Potential Impact of Alternative Rock Excavation Technologies on Mine Performance

Hood M,
Organization: The Australasian Institute of Mining and Metallurgy
Pages: 8
Publication Date: Jan 1, 1995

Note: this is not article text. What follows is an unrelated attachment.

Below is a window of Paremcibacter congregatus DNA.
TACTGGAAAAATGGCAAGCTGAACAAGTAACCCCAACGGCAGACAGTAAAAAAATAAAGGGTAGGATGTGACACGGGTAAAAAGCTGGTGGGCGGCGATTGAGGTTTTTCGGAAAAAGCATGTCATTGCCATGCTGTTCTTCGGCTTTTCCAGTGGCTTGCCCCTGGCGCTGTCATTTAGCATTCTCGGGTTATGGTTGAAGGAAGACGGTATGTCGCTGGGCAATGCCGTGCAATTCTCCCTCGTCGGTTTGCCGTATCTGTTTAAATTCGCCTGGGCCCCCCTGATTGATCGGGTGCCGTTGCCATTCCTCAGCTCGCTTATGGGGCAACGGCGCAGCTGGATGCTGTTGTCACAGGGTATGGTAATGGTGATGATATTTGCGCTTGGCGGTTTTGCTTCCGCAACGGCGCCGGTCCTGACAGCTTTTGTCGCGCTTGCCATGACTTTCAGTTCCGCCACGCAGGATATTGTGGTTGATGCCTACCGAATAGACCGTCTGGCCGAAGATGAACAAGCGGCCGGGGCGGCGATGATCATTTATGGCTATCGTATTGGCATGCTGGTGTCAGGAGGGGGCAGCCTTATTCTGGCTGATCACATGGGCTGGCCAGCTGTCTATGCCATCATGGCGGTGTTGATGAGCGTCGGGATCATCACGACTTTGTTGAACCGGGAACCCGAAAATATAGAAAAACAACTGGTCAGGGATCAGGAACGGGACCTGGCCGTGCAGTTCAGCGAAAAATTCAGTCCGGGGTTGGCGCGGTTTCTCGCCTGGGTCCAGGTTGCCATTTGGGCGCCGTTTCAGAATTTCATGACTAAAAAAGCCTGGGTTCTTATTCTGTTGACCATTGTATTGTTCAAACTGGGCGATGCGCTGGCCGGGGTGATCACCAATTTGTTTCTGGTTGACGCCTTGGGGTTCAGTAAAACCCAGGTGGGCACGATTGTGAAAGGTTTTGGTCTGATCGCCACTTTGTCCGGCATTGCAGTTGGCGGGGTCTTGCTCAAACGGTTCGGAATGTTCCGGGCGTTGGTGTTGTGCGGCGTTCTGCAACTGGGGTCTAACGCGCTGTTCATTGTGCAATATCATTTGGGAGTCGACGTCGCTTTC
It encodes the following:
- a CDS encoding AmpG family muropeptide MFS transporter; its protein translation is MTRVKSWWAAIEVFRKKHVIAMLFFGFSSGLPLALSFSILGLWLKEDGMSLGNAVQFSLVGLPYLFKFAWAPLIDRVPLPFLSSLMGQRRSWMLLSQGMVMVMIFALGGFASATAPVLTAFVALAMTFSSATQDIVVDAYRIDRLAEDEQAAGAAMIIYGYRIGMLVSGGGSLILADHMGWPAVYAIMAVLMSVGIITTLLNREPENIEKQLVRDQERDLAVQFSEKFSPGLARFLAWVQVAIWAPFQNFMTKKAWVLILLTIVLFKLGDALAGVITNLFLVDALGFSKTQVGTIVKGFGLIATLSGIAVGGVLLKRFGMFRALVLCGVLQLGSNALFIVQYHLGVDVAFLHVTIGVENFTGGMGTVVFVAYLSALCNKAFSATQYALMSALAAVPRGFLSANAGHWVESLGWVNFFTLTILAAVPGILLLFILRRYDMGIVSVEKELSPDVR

Rock cutting excavation technologies and particularly continuous excavation technologies, can offer benefits in the areas of reduced costs, higher revenue and increased safety in a variety of mining situations. Non-explosive rock excavation technologies for example, can deliver significant benefits in the areas of dilution and improved ground support (no overbreak). This paper is an attempt to focus on the development and future of alternative rock breaking technologies and to provide some insights as to why and how we should proceed in this direction. The market size for underground hard rock excavation technologies is examined. A short review of the evolution of various rock excavation technologies in terms of cost and production rate is given and a summary of the state-of-the-art technology is presented. Mechanical excavation technologies (TBM) have very high production rates compared to D&B and the gap is widening, however, they have not been successfully applied to mining applications. Operating costs for mechanical and D&B systems have been dropping over time, however, D&B costs are the lowest. Given the current state of knowledge it appears that with regard to hard rock underground metalliferous mining that R&D efforts should be focussed in the following areas - disc cutter tool development (materials and design; operation; presentation to the rock surface), hybrid cutting systems (consisting of water jets and disc cutters) and development of pressurised hole breakage technologies. It is also possible that two techniques known as the pulsed laser and pulsed water jets may have some potential. The generally agreed specifications for a widely applicable underground hard rock excavating machine are - disc cutter based, a minimum production rate of 100 t/h, be flexible, manoeuvrable and deployable, weight of less than 100 tonnes and be economically competitive with D&B in rocks over 150 MPa UCS. Such a machine would seriously challenge the position of conventional D&B in a wide range applications and provide some of the benefits of mechanisation and automation that the mining industry is pushing so hard for. However, technology developments in the D&B area are not static and hence the target is moving and is increasingly difficult to overtake.
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